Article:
A series of articles in the Trenton Evening Times reported that it would be reused as a children’s hospital run by the Trenton Red Cross and Mercer County Health League at Park Island.


For some reason that plan fell through and the Lawrenceville School purchased it in 1920 for $4,500. The school moved the frame structure to their campus and renovated it as a dormitory to meet the demand for housing caused by increasing enrollments after World War I.


It was named Dawes House in memory of Rufus Dawes (Lawrenceville class of 1909) and son of Charles G. Dawes, who donated money for the remodel. Charles Dawes was behind the Dawes Plan (1924) for German reparations following World War I and served as Vice President of the United States (1925-29).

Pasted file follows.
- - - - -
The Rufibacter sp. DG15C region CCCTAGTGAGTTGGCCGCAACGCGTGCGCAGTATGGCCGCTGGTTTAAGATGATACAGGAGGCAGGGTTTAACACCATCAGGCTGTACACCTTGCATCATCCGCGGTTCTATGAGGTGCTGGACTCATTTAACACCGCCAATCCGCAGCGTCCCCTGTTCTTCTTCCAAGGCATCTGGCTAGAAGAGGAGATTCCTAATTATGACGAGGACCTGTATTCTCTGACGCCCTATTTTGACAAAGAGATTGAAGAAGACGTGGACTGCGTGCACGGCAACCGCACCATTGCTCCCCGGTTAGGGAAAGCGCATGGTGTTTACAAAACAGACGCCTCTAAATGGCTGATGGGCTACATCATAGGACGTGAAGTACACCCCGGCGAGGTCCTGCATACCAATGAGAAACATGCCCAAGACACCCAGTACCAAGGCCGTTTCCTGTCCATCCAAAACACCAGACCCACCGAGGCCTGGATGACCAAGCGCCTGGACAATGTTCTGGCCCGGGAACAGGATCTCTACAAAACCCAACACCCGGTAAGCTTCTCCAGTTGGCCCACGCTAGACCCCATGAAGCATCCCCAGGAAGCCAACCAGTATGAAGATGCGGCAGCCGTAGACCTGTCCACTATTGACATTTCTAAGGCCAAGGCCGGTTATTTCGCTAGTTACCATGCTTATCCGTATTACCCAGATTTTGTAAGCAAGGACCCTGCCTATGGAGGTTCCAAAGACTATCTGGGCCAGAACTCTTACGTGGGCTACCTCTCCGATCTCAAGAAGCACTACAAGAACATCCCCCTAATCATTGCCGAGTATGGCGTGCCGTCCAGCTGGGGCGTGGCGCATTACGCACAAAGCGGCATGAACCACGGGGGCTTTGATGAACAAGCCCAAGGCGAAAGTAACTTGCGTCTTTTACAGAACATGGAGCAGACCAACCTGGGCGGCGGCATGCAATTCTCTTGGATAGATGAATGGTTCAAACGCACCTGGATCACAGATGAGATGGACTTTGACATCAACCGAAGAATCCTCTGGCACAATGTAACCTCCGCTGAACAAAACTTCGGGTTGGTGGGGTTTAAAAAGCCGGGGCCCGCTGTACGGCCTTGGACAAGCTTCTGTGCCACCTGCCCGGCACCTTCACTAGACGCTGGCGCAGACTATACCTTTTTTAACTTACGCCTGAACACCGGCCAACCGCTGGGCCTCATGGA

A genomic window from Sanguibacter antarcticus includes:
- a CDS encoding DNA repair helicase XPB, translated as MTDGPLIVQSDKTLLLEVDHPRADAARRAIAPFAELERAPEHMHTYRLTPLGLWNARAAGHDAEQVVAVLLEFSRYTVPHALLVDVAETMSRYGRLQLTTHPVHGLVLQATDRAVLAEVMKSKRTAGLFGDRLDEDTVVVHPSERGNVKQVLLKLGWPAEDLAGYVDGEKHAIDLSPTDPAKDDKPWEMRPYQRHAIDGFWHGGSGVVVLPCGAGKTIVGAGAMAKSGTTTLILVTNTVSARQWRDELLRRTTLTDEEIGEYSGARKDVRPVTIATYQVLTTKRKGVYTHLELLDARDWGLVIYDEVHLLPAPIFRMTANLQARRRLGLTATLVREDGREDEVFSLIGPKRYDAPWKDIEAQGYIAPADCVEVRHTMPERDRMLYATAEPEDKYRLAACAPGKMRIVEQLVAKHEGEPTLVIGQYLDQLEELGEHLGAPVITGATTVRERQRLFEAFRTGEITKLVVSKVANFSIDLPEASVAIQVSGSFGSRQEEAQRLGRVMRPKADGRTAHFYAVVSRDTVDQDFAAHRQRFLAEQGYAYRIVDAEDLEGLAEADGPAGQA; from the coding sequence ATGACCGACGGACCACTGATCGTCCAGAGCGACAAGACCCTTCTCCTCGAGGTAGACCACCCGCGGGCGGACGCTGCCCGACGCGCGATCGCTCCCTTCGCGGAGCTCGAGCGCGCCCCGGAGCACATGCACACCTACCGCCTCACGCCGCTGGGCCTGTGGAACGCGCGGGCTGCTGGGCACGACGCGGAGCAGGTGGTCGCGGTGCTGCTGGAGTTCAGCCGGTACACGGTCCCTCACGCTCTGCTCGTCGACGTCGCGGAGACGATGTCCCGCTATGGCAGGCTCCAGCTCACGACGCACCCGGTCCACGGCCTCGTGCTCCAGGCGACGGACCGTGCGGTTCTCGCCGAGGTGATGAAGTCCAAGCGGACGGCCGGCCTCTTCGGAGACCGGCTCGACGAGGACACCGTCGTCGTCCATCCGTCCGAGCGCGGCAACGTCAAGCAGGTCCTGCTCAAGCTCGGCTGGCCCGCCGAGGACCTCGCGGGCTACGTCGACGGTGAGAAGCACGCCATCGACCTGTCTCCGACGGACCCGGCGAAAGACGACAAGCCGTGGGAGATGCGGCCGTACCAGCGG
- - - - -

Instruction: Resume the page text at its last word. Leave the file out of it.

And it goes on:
The Dawes House burned down in the winter of 1929.


Headline mentioning the plan to reuse the building as a children's hospital. Trenton Evening Times, April 15, 1920, p. 5


Postcard of Red Cross Hospital, ca. 1918-19, Courtesy Gary Hullfish


Dawes House in flames,  Trenton Evening Times, January 20, 1929, p. 3

From the Archives - Remembering Austin P. Carter


The Lawrence Township Historical Collection contains extracts of two letters written by Corporal William L. Thompson recounting Austin P. Carter’s death in 1918. Sadly, we do not have the original letters. Luckily, Roscoe Howell provided typed transcripts probably in the 1960s. One of the letters dated “Somewhere in France, Sept. 24th, 1918” was sent to Helen G. Howell, Roscoe’s younger sister. The other letter, undated, was to Thompson’s mother. His moving prose from the trenches befits the son of an English teacher.


William L. Thompson to Helen G. Howell, September 24, 1918